William Brees and Thomas Bethel, Herbert Smith Freehills (https://bit.ly/3SGS7yg)
At first glance, upstream finance in Africa is expected to be in good shape. Gas is the essential transition fuel. Domestic demand for hydrocarbons continues to grow. Government support for upstream development continues. Sector earnings are strong. However, when it comes to access to capital, especially debt financing, the situation is rather complicated.
In late 2021 and early 2022, a number of commercial banks have finalized and are now publishing their net zero goals and strategies in relation to their commitments to join the Net Zero Banking Alliance. It focuses on the impact on the oil and gas lending business. This has resulted in very limited new funding activity over a period of 6 to 12 months, with many banks appearing to be concentrating solely on existing funding. A limited number of commercial banks have exited upstream entirely in some markets, but things have calmed down in the last 12 months or so and many banks are more selective than they used to be, but still We provide financing to the upstream sector. The clarity that the market is still open to business and the exposure of major global supply and pricing issues has increased the willingness to proceed with the deal. We have been working on several upstream financings in recent months, with lenders providing new funding to the sector, including new borrower names and new developments. This is a welcome change compared to market conditions a year ago.
Environmental, social and governance requirements, or “ESG” in thousands of newspaper articles and academic papers, are now ubiquitous in banking markets. While some seek to adopt ESG (especially decarbonisation) as a very blunt tool as a reason not to lend to certain sectors or projects, most lenders are taking a more cautious approach. Given the large (albeit potentially dwindling) need for oil and gas production over the decades (and even the most aggressive energy transition projections , indicating a very important supply requirement), then ESG-focused financing can be a powerful tool to support and drive upstream progress and improvement.
Another challenge to upstream funding is the approach of some politicians and NGOs. Some people argue that no further upstream development should be done. Leaving aside the economic and moral contradictions of this position (why are countries denied the right to exploit natural resources for their own people and use oil royalties to build hospitals and schools? should it be?), the negative publicity that upstream generally attracts has the effect of discouraging banks from lending. All market participants advocate responsible, best-in-class development, with financing terms that help operators and investors manage their assets in the most efficient and prudent way possible. I have an obligation.
But there are other sources of funding, and the liquidity shortages due to bank appetites are less dramatic than they would otherwise be. Traders continue to be active in commodities, whether they are houses or the trading arm of the IOC, providing funding (often on competitive terms) to secure deals. Some development banks continue to lend, recognizing the employment and economic benefits of upstream development and operations. A growing number of private credit investors, both specialty and general, are providing debt to upstream African companies. This is often drawn to attractive returns from lower positions in the capital structure. And until relatively recently, the trend began to avoid loans and instead look to the debt capital market.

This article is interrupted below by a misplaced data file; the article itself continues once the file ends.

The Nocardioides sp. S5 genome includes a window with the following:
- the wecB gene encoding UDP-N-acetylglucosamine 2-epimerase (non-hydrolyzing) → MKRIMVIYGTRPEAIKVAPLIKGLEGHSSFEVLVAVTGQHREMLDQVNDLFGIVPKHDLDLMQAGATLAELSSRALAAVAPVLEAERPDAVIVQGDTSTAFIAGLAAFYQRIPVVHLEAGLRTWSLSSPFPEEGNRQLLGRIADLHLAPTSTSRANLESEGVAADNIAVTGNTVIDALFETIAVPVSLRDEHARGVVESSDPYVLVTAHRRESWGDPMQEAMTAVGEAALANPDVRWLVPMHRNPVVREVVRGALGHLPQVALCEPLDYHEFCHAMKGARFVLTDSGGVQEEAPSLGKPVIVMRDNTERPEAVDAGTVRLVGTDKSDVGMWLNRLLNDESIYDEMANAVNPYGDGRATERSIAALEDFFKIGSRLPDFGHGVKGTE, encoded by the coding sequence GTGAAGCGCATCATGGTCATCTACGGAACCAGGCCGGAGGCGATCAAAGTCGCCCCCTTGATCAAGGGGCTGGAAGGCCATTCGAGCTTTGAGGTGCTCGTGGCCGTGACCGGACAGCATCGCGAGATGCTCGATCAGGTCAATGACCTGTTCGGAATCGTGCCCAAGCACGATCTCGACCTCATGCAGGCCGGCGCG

In our view, the banking market should not be dismissed lightly. We have a wealth of institutional and personal knowledge to help you solve the complexities of fundraising. When market conditions are difficult, the value of being able to have smart conversations with lenders and take a mutually productive approach to temporary difficulties should not be underestimated. A fixed income investor does not have the ability to be flexible or react to market conditions, and his private credit always keeps in mind the longevity of the fund and his IRR, and is a temporary cash You may not even be in a position to accept a lack of flow. Conversations about waivers and restructuring are very difficult to convene and move forward. Although it may not appear so from the borrower’s perspective, bank debt is more consistently available (without a blanket period during which the market is said to be “closed”) and most They are priced much more competitively than bonds and private credit.
It is inspiring to witness the energy and enthusiasm brought by a new generation of owners – independents, often indigenous peoples – acquiring properties sold by the IOC. Develop Africa’s endowed natural resources, aim to be best in class from an ESG perspective, and drive continuous improvement through ambitious but achievable targets.
More than ever, African oil and gas is an overwhelming mix of challenges, changes, complexities and opportunities. But I am confident that this sector and the innovative spirit that manages, develops and finances it will pave the way for the benefit of the continent and its people while doing the least harm to the planet. We look forward to discussing these and other topics with all delegates at Africa Oil He Week.
Distributed by APO Group on behalf of Africa Oil Week.
About Africa Oil Week:
Africa Oil Week (https://Africa-OilWeek.com) is the meeting place for the continent’s upstream oil and gas sector. Now in his 28th year, the event brings together governments, national and international oil companies, independent companies, investors, the G&G community and service providers. Africa Oil Week will take place from 3-7 October 2022 at the Cape Town International Convention Center 2 (CTICC2) in the heart of Cape Town.
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